Number 2 - Spring 1991


Child Witness: Cognitive and Social Factors Related to Memory and Testimony
Stephen J. Lepore

The Essentials of Child Abuse Investigation and Child Interviews
Lawrence W. Daly

Ambiguity, Barriers, and Contradictions: The ABCs of Child Abuse Allegations
James C. Overholser

Crisis in Education: False Allegations of Child Abuse
Jane Maxson

The Dynamic of Shame in Interactions Between Child Protective Services and Families Falsely Accused of Child Abuse
Sabrina Luza & Enrique Ortiz

Book Reviews:

Witness for the Defense
(by Elizabeth Loftus and Katherine Ketcham)
Reviewed by Hollida Wakefield and Ralph Underwager

Outrage: The Story Behind the Twana Brawley Hoax
(by Robert D. McFadden, Ralph Blumenthal, M.A. Farber, E.R. Shipp, Charles Strum, and Craig Wolff)
Reviewed by LeRoy G. Schultz

Understanding Child Sexual Maltreatment
(by Kathleen Coulborn Faller)
Reviewed by Ralph Underwager

Drug Therapy for Behavior Disorders: An Introduction
(by Alan Poling, Kenneth D. Gadow, and James Cleary)
Reviewed by Ralph Underwager

Vulnerable Populations, Volume 2
(by Suzanne M. Sgroi)
Reviewed by Ralph Underwager

A Childhood Memory

".... one of my first memories would date, if it were true, from my second year.  I can still see, most clearly, the following scene, in which I believed until I was about fifteen.  I was sitting in my pram, which my nurse was pushing in the Champs Elysees, when a man tried to kidnap me.  I was held in by the strap fastened around me while my nurse bravely tried to stand between me and the thief.  She received various scratches, and I can still see vaguely those on her face.  Then a crowd gathered, a policeman with a short cloak and a white baton came up, and the man took to his heels.  I can still see the whole scene, and can even place it near the tube station.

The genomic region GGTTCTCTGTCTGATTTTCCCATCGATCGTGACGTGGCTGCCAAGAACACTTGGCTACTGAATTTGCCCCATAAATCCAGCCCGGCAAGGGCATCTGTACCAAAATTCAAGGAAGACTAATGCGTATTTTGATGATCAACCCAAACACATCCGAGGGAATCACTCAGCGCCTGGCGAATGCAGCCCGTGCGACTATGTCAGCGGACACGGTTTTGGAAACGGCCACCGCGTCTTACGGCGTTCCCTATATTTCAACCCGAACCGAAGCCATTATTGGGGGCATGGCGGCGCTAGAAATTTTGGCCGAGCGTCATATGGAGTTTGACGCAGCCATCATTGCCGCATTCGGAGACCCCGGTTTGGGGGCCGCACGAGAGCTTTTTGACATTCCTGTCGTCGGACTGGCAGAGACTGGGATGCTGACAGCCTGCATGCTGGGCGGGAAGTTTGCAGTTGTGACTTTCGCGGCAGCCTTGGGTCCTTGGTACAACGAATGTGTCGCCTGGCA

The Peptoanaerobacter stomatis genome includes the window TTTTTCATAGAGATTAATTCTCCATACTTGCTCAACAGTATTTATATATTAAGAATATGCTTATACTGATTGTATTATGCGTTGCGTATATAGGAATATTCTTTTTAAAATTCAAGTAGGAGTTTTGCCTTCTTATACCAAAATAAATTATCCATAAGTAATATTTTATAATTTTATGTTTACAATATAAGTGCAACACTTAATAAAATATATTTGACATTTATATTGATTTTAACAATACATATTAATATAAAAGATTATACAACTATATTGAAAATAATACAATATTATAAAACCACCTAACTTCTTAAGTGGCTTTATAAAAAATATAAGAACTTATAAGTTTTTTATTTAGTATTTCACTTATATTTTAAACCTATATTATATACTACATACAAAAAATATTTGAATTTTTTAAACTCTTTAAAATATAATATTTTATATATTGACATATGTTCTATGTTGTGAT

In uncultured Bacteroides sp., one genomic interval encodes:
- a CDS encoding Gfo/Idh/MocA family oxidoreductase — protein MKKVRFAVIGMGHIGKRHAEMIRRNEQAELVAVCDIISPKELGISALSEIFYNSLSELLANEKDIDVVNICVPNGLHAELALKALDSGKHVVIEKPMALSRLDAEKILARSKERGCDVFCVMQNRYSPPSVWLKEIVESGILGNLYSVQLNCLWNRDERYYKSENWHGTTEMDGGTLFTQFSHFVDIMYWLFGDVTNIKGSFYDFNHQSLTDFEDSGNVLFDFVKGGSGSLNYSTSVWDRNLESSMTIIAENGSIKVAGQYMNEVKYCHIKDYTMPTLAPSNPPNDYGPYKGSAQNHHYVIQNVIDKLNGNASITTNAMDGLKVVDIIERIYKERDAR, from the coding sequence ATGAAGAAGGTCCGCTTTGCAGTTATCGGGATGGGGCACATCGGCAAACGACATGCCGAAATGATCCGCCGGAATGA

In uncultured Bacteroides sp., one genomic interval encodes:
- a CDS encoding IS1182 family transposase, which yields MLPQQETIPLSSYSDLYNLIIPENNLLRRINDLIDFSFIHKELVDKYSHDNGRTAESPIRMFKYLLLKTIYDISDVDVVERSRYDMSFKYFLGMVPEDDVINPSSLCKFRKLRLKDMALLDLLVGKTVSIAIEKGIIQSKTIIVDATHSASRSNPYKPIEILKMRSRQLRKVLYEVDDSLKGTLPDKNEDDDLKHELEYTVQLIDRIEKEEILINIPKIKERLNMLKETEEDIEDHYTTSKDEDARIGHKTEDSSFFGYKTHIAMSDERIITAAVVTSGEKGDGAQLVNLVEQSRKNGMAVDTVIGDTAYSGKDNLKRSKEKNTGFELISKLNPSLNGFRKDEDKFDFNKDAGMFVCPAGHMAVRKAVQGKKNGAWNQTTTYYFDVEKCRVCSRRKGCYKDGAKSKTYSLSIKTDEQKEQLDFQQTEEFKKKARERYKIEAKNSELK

When I was about fifteen, my parents received a letter from my former nurse saying that she had been converted to the Salvation Army.  She wanted to confess her past faults, and in particular to return the watch she had been given as a reward on this occasion.  She had made up the whole story, faking the scratches.  I, therefore, must have heard, as a child, the account of this story, which my parents believed, and projected into the past in the form of a visual memory."

Jean Piaget, in Plays, Dreams, and Imitation in Childhood (Paperback).  Reported in Elizabeth Loftus and Katherine Ketcham, Witness for the Defense (Hardcover)(Paperback). New York: St. Martin's Press.



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